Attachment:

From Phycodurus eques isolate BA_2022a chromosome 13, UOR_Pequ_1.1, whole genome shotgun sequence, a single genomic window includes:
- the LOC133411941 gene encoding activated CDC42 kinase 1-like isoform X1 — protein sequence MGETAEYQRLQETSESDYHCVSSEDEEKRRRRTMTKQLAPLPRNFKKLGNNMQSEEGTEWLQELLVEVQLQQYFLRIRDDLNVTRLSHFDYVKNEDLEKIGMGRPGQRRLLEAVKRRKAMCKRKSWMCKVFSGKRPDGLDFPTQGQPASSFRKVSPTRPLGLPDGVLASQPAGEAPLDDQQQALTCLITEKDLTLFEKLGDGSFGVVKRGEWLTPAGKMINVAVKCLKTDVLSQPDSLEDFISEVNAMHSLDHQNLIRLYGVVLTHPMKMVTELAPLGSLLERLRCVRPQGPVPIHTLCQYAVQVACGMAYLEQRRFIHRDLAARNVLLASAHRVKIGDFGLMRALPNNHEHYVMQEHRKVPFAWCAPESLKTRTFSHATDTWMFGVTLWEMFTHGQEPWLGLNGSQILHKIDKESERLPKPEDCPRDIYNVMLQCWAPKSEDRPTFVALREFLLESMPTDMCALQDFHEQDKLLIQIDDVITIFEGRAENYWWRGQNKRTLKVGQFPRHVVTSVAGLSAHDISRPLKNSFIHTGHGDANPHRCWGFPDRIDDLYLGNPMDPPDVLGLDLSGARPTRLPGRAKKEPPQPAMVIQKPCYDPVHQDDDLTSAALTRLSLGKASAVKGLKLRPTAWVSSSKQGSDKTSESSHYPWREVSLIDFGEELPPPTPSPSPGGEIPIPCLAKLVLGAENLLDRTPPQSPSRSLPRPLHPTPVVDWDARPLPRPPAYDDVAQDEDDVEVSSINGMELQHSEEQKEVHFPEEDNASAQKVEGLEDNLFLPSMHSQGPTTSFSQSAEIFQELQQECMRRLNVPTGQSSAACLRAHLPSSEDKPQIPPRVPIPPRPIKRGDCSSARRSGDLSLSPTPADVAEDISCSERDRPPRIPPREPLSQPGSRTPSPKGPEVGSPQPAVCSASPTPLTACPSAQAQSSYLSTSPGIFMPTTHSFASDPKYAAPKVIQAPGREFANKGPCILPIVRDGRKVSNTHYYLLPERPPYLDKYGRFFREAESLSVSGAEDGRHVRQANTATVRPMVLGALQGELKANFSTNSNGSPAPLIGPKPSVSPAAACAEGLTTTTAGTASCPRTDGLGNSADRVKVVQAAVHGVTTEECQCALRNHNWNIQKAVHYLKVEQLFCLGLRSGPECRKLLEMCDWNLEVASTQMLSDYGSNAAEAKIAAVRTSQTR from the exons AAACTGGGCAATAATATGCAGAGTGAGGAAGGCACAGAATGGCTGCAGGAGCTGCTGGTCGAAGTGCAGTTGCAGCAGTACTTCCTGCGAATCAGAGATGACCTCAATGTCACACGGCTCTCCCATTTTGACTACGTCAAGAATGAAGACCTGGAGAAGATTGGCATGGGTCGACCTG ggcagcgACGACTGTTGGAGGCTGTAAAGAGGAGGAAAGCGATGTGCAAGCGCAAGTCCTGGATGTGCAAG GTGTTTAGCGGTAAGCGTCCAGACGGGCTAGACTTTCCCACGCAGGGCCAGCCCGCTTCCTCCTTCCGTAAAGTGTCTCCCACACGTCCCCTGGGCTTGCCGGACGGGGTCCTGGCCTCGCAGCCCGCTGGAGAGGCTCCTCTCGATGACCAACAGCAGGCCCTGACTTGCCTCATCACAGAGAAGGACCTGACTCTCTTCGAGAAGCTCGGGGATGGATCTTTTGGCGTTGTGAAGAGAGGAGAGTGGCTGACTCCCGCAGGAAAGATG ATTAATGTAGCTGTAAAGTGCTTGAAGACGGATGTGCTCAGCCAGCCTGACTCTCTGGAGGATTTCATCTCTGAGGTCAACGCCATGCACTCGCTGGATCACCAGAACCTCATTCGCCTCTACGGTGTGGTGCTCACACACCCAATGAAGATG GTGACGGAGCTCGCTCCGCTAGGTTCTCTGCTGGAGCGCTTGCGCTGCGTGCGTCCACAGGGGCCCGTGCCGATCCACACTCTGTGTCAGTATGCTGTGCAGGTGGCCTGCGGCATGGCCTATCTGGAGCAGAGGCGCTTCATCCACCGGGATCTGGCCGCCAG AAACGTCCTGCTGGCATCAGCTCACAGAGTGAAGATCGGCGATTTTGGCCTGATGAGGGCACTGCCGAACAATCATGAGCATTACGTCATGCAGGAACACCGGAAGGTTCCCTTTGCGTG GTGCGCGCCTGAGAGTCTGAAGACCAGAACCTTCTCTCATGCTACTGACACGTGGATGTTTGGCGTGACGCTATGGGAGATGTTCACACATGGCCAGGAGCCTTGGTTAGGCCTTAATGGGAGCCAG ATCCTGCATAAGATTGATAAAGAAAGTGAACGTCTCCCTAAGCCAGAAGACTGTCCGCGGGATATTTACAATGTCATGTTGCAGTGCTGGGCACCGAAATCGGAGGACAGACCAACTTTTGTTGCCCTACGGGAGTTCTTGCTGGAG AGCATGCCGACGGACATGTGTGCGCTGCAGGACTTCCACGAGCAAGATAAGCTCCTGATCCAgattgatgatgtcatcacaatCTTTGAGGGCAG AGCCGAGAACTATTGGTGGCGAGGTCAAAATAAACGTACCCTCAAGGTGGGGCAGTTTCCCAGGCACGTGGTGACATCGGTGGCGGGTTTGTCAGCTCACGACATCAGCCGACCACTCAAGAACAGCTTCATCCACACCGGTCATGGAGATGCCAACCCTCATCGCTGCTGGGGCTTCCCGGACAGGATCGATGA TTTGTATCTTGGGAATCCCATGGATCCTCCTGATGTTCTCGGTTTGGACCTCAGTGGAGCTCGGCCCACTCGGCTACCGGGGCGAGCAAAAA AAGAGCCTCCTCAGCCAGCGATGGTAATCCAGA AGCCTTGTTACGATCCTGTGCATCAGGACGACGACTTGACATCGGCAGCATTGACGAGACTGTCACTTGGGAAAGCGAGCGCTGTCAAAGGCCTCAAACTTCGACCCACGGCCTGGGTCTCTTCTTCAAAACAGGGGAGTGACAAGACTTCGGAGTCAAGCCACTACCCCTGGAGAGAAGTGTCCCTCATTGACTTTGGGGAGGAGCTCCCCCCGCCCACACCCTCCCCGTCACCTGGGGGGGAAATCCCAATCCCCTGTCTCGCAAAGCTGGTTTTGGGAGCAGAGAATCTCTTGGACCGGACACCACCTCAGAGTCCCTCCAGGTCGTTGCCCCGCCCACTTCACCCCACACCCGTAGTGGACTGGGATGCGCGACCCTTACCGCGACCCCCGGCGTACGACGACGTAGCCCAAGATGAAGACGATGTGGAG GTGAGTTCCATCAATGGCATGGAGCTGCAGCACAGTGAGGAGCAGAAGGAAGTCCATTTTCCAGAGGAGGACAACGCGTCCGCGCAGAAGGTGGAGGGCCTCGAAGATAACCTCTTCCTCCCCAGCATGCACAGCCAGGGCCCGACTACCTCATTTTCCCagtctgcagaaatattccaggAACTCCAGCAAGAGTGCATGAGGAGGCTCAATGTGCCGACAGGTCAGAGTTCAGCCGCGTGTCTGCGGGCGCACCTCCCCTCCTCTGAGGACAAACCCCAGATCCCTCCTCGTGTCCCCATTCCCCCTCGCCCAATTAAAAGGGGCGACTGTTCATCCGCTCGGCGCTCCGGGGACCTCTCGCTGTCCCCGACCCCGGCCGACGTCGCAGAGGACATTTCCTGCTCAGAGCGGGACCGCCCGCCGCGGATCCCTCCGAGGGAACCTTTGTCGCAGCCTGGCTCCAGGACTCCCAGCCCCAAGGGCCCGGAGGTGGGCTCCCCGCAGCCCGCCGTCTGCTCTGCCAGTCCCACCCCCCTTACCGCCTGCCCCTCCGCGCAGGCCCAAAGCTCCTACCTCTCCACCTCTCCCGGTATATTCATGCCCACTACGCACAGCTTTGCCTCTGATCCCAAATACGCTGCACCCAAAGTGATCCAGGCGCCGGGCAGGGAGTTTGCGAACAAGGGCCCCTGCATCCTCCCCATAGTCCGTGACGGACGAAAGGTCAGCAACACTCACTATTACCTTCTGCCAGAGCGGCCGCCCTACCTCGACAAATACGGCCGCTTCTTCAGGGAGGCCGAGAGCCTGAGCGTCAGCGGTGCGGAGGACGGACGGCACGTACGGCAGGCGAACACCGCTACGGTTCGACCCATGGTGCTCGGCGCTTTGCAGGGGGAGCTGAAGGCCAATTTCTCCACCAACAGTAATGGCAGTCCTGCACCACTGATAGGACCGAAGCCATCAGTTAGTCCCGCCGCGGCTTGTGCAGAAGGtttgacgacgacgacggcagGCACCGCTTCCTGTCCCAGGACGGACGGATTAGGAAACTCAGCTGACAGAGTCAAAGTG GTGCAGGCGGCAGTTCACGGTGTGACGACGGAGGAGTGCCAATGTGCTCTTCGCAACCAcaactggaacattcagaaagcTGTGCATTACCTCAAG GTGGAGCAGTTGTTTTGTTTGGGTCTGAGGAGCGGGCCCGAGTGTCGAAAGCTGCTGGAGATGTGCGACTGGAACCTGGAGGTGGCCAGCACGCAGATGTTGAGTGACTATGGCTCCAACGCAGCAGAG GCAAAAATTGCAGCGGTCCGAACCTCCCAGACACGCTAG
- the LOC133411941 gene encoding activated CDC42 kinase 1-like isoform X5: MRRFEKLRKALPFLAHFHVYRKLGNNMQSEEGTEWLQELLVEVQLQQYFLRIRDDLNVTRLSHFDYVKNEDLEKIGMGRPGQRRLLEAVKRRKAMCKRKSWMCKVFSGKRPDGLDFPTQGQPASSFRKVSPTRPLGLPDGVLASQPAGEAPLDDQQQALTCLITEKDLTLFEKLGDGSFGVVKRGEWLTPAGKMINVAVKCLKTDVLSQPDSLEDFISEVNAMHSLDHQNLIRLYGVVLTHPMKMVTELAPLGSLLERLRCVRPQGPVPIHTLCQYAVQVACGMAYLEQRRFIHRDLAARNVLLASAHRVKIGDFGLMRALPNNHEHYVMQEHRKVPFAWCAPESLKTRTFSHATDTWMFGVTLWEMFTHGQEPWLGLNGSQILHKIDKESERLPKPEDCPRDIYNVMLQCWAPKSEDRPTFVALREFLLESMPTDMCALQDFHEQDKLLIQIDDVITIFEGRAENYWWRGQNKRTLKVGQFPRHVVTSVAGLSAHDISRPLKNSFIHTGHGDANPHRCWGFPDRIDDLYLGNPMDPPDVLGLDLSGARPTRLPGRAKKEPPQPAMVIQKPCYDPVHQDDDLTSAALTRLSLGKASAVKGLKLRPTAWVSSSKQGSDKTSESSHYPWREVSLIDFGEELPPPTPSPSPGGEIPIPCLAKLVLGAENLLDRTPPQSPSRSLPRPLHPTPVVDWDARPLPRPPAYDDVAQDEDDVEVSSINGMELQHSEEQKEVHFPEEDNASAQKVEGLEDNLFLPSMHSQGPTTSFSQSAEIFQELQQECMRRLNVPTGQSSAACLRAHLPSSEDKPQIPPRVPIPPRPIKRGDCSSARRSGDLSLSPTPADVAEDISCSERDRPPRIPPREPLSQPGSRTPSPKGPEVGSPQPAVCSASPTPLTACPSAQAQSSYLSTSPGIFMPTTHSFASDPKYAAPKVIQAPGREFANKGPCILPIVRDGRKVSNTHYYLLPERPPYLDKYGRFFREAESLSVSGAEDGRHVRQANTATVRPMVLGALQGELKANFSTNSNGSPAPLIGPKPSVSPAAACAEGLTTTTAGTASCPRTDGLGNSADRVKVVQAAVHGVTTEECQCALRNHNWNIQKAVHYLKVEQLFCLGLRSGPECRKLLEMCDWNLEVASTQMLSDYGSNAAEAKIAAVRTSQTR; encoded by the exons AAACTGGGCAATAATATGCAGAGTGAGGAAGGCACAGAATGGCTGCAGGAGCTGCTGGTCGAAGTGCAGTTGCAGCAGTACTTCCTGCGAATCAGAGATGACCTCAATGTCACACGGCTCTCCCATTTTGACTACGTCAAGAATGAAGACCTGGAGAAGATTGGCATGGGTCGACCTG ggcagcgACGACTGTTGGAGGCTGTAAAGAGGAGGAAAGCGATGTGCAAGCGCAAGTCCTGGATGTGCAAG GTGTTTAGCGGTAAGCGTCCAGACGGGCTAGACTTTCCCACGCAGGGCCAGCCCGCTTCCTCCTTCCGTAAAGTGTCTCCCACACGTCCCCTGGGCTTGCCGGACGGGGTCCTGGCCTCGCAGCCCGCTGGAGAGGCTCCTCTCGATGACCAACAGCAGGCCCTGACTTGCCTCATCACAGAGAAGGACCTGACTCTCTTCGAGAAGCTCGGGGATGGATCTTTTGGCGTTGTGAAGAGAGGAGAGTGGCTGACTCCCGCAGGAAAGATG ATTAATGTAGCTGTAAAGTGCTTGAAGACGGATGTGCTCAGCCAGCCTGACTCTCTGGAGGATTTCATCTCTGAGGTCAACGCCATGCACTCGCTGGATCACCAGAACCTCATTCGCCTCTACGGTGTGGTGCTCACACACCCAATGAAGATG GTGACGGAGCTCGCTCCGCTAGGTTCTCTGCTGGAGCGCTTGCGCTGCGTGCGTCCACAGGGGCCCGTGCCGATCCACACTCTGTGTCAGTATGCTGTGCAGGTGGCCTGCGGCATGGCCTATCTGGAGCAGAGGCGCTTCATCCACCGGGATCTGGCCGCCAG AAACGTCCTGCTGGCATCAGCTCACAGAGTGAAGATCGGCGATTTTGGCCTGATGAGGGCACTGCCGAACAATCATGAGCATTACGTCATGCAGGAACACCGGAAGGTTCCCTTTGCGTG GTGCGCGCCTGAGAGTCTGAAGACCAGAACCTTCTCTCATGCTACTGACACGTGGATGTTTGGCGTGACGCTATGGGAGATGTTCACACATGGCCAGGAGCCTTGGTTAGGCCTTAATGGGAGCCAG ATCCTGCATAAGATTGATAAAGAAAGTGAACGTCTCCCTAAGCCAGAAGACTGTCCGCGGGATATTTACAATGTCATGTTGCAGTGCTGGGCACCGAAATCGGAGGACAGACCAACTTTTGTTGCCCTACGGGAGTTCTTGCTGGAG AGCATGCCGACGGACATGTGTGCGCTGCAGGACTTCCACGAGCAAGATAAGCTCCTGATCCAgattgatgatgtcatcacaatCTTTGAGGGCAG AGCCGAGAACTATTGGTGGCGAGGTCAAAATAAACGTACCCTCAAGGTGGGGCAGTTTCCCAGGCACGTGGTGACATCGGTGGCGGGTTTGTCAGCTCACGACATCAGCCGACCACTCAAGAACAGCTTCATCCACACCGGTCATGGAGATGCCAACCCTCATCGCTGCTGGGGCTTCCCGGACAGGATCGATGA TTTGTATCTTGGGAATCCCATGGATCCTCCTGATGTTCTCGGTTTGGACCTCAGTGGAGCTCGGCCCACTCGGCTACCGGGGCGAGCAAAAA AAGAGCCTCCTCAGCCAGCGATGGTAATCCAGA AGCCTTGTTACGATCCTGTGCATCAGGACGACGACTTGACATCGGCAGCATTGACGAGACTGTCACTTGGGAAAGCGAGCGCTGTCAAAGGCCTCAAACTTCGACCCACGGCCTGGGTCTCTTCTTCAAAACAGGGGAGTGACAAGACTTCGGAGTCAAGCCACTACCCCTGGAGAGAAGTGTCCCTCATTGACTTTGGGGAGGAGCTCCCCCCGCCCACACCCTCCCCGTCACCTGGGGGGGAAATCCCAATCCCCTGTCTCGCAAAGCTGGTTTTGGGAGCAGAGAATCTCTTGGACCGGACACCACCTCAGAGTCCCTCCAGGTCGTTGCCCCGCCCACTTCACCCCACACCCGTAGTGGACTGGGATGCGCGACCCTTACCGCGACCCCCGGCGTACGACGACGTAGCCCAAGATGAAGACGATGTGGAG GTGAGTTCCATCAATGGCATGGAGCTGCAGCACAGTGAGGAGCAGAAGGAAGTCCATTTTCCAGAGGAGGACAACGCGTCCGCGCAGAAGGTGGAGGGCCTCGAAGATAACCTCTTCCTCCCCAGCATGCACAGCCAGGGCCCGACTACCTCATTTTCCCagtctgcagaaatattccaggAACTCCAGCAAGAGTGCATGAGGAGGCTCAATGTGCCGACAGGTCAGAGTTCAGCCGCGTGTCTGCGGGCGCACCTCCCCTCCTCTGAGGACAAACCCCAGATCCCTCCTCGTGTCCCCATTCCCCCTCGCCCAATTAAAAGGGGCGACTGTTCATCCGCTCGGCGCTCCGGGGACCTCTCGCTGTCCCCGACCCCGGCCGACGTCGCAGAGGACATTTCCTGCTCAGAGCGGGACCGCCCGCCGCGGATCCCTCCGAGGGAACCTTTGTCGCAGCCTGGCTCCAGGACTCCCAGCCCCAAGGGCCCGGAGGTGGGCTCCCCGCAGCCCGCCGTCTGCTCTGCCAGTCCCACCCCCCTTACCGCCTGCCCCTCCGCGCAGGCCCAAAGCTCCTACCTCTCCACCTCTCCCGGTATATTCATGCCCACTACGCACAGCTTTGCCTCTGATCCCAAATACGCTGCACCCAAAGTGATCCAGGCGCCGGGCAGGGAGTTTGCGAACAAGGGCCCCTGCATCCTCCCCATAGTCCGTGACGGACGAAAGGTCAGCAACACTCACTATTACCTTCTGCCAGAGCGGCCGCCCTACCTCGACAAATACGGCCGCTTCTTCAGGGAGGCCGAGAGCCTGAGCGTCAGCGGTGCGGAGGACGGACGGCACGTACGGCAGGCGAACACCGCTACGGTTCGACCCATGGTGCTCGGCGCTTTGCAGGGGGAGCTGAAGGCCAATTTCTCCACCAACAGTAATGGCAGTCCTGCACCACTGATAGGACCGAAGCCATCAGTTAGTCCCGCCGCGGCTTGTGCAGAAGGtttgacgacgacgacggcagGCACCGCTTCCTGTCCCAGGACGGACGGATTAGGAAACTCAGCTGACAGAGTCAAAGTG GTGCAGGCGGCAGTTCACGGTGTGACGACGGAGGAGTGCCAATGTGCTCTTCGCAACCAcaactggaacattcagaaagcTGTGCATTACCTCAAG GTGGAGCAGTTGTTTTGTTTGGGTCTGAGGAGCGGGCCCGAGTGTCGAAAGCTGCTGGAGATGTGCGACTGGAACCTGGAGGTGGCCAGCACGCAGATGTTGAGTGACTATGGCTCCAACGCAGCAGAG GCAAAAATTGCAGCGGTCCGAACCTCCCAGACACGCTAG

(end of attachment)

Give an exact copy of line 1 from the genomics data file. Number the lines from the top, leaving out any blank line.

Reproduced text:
From Phycodurus eques isolate BA_2022a chromosome 13, UOR_Pequ_1.1, whole genome shotgun sequence, a single genomic window includes: